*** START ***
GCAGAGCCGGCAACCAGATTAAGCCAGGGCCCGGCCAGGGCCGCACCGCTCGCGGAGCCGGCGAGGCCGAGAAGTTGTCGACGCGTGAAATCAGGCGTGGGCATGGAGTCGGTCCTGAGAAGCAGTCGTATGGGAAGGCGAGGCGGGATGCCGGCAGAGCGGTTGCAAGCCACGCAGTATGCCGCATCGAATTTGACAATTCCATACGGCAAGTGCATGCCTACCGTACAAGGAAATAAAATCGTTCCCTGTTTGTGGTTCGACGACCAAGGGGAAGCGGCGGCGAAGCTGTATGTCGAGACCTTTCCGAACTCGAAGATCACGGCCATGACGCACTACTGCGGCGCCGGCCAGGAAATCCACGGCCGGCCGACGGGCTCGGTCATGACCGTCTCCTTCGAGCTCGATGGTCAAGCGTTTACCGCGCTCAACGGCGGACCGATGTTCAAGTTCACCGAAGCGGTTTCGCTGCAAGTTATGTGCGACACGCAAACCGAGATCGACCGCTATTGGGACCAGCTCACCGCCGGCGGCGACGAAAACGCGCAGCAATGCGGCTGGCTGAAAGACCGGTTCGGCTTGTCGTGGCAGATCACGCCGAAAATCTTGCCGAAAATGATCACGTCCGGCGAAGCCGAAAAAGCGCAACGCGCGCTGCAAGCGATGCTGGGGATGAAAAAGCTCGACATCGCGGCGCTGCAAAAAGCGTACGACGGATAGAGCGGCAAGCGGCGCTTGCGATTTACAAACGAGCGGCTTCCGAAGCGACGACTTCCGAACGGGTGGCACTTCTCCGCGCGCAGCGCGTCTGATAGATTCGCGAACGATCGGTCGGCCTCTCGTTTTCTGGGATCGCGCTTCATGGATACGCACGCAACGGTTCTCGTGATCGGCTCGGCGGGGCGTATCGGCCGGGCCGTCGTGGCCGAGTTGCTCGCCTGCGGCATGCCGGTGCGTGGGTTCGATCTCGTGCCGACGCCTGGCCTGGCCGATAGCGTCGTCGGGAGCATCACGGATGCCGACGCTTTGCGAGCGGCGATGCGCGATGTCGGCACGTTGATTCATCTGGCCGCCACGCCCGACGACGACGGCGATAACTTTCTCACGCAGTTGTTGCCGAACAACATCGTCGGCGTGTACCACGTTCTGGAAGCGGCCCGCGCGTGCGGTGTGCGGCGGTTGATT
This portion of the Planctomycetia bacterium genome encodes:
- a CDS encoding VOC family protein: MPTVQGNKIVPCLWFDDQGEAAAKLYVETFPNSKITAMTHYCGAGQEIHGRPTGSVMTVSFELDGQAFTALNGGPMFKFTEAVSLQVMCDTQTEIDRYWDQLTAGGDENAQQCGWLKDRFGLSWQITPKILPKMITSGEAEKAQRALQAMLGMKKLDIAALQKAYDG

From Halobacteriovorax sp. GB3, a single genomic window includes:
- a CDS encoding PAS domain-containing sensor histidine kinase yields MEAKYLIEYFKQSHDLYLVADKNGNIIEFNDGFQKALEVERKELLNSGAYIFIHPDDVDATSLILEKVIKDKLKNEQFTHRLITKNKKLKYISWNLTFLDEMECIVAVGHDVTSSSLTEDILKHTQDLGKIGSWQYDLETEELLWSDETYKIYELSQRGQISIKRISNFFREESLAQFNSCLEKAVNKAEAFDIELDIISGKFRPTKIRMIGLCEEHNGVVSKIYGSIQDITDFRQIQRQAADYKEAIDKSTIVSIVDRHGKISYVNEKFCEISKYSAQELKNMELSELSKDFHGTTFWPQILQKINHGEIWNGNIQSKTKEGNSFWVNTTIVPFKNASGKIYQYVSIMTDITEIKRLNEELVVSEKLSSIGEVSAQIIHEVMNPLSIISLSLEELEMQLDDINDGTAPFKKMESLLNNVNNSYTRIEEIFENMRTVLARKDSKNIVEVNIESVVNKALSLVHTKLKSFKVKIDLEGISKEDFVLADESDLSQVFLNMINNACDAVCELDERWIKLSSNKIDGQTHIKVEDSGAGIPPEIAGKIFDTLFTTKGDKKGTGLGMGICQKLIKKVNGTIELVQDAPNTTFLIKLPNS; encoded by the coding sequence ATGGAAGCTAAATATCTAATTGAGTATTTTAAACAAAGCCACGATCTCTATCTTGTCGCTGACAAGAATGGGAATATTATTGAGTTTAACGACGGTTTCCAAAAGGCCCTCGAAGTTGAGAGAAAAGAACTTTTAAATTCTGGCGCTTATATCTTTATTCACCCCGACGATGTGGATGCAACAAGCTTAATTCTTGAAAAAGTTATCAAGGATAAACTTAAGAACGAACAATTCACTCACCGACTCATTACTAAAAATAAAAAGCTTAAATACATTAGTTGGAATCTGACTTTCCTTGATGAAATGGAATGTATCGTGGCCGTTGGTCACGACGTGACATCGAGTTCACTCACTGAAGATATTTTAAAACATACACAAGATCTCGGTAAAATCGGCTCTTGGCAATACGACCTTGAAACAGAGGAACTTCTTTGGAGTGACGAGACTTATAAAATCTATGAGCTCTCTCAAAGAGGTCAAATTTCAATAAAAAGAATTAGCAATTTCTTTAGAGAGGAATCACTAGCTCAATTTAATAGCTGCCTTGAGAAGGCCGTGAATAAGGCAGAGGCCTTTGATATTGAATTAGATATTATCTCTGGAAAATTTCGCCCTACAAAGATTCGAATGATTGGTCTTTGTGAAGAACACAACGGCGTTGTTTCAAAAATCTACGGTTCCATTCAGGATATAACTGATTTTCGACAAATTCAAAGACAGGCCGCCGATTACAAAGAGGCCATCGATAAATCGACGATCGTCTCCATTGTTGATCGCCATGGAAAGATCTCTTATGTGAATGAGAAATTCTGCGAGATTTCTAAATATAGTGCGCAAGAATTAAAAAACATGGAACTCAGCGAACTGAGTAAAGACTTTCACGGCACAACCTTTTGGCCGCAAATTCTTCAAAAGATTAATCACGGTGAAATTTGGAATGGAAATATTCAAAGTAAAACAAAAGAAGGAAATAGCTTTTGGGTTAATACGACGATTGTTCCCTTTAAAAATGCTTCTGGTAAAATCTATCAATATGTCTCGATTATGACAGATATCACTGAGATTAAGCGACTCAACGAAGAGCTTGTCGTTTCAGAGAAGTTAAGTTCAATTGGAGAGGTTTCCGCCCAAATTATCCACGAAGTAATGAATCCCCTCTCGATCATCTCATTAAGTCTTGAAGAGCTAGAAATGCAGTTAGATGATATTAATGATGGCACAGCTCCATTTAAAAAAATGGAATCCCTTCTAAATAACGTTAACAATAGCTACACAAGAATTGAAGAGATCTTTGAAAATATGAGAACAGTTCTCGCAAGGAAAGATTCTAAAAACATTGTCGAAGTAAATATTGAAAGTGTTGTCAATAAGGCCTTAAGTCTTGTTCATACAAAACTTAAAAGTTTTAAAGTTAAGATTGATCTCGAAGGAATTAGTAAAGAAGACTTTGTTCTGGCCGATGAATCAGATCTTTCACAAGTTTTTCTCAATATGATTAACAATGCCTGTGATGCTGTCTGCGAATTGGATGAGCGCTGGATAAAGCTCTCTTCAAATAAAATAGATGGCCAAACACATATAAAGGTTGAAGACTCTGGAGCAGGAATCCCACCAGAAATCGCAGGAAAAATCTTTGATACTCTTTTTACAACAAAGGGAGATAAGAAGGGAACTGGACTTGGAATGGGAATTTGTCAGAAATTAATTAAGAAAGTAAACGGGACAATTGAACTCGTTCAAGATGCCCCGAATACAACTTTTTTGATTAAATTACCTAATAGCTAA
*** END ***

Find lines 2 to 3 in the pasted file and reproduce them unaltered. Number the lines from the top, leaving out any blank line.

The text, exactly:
This portion of the Planctomycetia bacterium genome encodes:
- a CDS encoding VOC family protein: MPTVQGNKIVPCLWFDDQGEAAAKLYVETFPNSKITAMTHYCGAGQEIHGRPTGSVMTVSFELDGQAFTALNGGPMFKFTEAVSLQVMCDTQTEIDRYWDQLTAGGDENAQQCGWLKDRFGLSWQITPKILPKMITSGEAEKAQRALQAMLGMKKLDIAALQKAYDG